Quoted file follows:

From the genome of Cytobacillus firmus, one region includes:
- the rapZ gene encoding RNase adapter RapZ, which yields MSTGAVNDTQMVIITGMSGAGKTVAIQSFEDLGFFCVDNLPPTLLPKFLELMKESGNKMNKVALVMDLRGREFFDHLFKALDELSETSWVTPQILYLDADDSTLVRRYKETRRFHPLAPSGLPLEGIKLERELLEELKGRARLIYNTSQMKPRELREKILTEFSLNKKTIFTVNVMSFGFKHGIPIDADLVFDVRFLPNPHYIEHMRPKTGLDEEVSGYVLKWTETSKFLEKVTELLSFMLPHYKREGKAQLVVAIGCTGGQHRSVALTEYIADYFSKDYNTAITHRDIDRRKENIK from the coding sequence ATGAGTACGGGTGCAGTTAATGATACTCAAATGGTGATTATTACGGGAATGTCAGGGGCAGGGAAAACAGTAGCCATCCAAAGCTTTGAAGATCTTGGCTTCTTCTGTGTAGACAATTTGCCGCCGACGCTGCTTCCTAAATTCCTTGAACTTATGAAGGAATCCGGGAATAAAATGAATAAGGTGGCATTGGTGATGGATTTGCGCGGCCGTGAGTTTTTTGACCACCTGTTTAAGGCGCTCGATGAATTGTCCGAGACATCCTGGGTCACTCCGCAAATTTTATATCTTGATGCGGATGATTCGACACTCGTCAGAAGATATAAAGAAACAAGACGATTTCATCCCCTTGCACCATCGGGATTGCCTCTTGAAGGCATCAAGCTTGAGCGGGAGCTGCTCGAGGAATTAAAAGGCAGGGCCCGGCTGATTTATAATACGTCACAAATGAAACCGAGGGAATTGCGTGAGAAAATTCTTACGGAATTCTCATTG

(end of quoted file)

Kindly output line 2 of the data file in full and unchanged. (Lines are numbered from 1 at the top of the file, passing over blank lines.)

- the rapZ gene encoding RNase adapter RapZ, which yields MSTGAVNDTQMVIITGMSGAGKTVAIQSFEDLGFFCVDNLPPTLLPKFLELMKESGNKMNKVALVMDLRGREFFDHLFKALDELSETSWVTPQILYLDADDSTLVRRYKETRRFHPLAPSGLPLEGIKLERELLEELKGRARLIYNTSQMKPRELREKILTEFSLNKKTIFTVNVMSFGFKHGIPIDADLVFDVRFLPNPHYIEHMRPKTGLDEEVSGYVLKWTETSKFLEKVTELLSFMLPHYKREGKAQLVVAIGCTGGQHRSVALTEYIADYFSKDYNTAITHRDIDRRKENIK from the coding sequence ATGAGTACGGGTGCAGTTAATGATACTCAAATGGTGATTATTACGGGAATGTCAGGGGCAGGGAAAACAGTAGCCATCCAAAGCTTTGAAGATCTTGGCTTCTTCTGTGTAGACAATTTGCCGCCGACGCTGCTTCCTAAATTCCTTGAACTTATGAAGGAATCCGGGAATAAAATGAATAAGGTGGCATTGGTGATGGATTTGCGCGGCCGTGAGTTTTTTGACCACCTGTTTAAGGCGCTCGATGAATTGTCCGAGACATCCTGGGTCACTCCGCAAATTTTATATCTTGATGCGGATGATTCGACACTCGTCAGAAGATATAAAGAAACAAGACGATTTCATCCCCTTGCACCATCGGGATTGCCTCTTGAAGGCATCAAGCTTGAGCGGGAGCTGCTCGAGGAATTAAAAGGCAGGGCCCGGCTGATTTATAATACGTCACAAATGAAACCGAGGGAATTGCGTGAGAAAATTCTTACGGAATTCTCATTG